"I am convinced," said Edward, "that you really feel all the delight in a fine prospect which you profess to feel. But, in return, your sister must allow me to feel no more than I profess. I like a fine prospect, but not on picturesque principles. I do not like crooked, twisted, blasted trees. I admire them much more if they are tall, straight, and flourishing. I do not like ruined, tattered cottages. I am not fond of nettles or thistles, or heath blossoms. I have more pleasure in a snug farm-house than a watch-tower—and a troop of tidy, happy villages please me better than the finest banditti in the world."

Marianne looked with amazement at Edward, with compassion at her sister. Elinor only laughed.

Marianne's problem is less that she is all emotion than that she is all theory, and that she cannot see outside the bounds of that theory. She is baffled at someone who will proudly say that he can't see and think in terms of the picturesque. Catherine Morland, of course, could see natural beauty, but just had no grasp on the theory of the picturesque; but the theory of the picturesque is Marianne's only real grasp on natural beauty, as we see in the fact that she is amazed that Edward Ferrars likes parks better than wildernesses and doesn't like ruins. It would be one thing to prefer the romantically picturesque; it is another thing to experience amazement and pity on finding that someone else does not. And we see this theory-driven nature of Marianne in her falling in love with Willoughby, which is really more of a falling in love with her own ideas. We see it also on Marianne's carriage ride with Mrs. Jennings in Chapter 26, when Marianne is more interested in her own thoughts and in passing picturesque scenery than in the people who are actually in the carriage with her. Elinor puts her finger on it elsewhere:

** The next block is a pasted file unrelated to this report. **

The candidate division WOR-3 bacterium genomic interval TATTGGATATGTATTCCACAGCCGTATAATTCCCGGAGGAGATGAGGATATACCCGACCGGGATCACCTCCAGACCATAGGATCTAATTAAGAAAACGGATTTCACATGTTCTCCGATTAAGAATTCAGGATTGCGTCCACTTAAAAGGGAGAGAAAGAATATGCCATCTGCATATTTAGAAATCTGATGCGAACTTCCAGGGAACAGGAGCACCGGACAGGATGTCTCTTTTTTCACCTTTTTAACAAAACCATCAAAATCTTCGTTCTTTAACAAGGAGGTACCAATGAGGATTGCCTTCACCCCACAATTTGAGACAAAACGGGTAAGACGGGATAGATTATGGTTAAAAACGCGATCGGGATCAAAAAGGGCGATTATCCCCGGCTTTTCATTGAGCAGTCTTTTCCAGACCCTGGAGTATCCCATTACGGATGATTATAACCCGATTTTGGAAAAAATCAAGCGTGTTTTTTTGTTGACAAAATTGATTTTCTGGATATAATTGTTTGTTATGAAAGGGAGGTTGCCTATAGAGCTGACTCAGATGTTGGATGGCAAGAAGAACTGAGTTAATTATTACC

Elinor had not needed this to be assured of the injustice to which her sister was often led in her opinion of others, by the irritable refinement of her own mind, and the too great importance placed by her on the delicacies of a strong sensibility, and the graces of a polished manner. Like half the rest of the world, if more than half there be that are clever and good, Marianne, with excellent abilities and an excellent disposition, was neither reasonable nor candid. She expected from other people the same opinions and feelings as her own, and she judged of their motives by the immediate effect of their actions on herself.